America’s greatest hero: Martin Luther King Jr

On the occasion of the birthday of Martin Luther King Jr., I think it’s important to compare his accomplishments to that of others lionized in our culture as heroes.


Known for leading the revolution against the British to give a new nation a chance to exist, Washington was a slave owner, disqualifying him, one would think, as the nation’s greatest hero.


Lincoln is called the great emancipator, but in truth he often used the word “nigger” in his speeches and by today’s standards would be known as a racist.  Two years before the Civil War ended, he allowed that he would keep slavery if he could keep the union together.  It was called “the Union Army,” not the emancipation army.


King fought a war as brutal as Washington’s Revolution or Lincoln’s Civil War when you consider the suffering of Black Americans and their ancestors, but unlike Washington or Lincoln, King did not use violence to achieve results.

King should be given credit for demolishing American apartheid, although, sadly, he wasn’t able to end racism, his longer dream.  Voting and a great many other rights were enabled for people of color. We no longer have separate facilities by race, largely because of the movement led by MLK.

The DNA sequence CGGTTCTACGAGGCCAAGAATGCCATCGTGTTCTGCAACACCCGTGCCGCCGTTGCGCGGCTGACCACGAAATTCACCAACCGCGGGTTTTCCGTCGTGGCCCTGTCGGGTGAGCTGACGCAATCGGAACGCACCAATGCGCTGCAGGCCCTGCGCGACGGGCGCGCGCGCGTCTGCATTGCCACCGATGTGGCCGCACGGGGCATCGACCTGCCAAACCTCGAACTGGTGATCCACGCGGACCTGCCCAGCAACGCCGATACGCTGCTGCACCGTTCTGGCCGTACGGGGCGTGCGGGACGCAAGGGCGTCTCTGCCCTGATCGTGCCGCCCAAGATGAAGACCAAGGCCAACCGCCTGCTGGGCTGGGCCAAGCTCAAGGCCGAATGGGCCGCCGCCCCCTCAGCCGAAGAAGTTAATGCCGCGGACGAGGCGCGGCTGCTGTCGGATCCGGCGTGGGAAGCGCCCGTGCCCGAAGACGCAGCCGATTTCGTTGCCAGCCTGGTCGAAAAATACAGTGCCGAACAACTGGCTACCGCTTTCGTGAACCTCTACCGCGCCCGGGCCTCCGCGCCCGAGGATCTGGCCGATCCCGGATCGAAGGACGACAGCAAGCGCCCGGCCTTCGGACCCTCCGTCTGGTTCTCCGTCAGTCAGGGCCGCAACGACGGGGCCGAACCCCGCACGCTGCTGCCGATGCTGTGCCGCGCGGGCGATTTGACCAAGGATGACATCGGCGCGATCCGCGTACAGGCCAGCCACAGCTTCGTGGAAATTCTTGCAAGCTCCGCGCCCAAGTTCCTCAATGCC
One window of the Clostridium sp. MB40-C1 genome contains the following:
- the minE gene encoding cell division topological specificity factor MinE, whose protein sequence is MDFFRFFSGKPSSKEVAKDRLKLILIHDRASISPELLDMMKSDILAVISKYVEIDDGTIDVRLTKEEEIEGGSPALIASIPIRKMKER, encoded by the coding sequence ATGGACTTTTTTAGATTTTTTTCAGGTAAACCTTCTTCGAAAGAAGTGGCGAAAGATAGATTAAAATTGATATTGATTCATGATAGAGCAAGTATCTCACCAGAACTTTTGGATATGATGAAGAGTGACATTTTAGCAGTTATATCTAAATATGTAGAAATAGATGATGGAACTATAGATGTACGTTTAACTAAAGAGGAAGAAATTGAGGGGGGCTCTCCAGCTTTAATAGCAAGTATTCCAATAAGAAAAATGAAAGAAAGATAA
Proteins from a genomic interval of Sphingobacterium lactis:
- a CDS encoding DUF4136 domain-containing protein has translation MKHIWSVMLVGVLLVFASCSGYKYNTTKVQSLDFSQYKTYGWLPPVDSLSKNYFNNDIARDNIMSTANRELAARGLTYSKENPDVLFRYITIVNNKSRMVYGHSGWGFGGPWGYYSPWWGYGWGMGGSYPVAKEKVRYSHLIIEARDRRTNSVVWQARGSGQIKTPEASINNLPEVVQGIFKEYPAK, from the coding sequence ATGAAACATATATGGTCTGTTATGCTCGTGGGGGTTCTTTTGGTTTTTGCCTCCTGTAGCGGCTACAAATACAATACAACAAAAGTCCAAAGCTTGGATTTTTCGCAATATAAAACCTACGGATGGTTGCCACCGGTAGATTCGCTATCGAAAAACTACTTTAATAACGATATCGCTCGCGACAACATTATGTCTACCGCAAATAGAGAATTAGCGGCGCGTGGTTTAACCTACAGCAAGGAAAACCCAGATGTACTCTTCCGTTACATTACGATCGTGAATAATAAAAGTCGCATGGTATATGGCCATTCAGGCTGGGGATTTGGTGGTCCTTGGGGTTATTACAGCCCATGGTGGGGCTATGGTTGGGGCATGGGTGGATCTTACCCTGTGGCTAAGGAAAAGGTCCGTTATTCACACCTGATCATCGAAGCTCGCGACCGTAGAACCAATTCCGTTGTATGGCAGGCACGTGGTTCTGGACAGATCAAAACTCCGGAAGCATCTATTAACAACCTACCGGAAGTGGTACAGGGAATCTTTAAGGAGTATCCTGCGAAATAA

King knew what was in store for him, and we know that from his words, “I may not get there with you.”  It was a foregone conclusion in those days that a Black man raising consciousness against racism, war, and the suffering of the working class, would likely be murdered.

Decades ago I attended a local gathering in honor of King’s birthday, where I heard a Black teen say to his friends that Martin Luther King Jr. was an “Uncle Tom.”  I was not in a good mood and tongue-lashed the young man, asserting that Uncle Toms don’t get beaten, thrown in jail, wiretapped, have their house bombed or get murdered for their actions.  I remember an elderly Black man at that event walking over and putting his arm around me in agreement, tears of remembrance running down his face.

Jack Balkwill has been published from the little read Rectangle, magazine of the English Honor Society, to the (then) millions of readers USA Today and many progressive publications/web sites such as Z Magazine, In These Times, Counterpunch, This Can’t Be Happening, Intrepid Report, and Dissident Voice. He is author of “An Attack on the National Security State,” about peace activists in prison.

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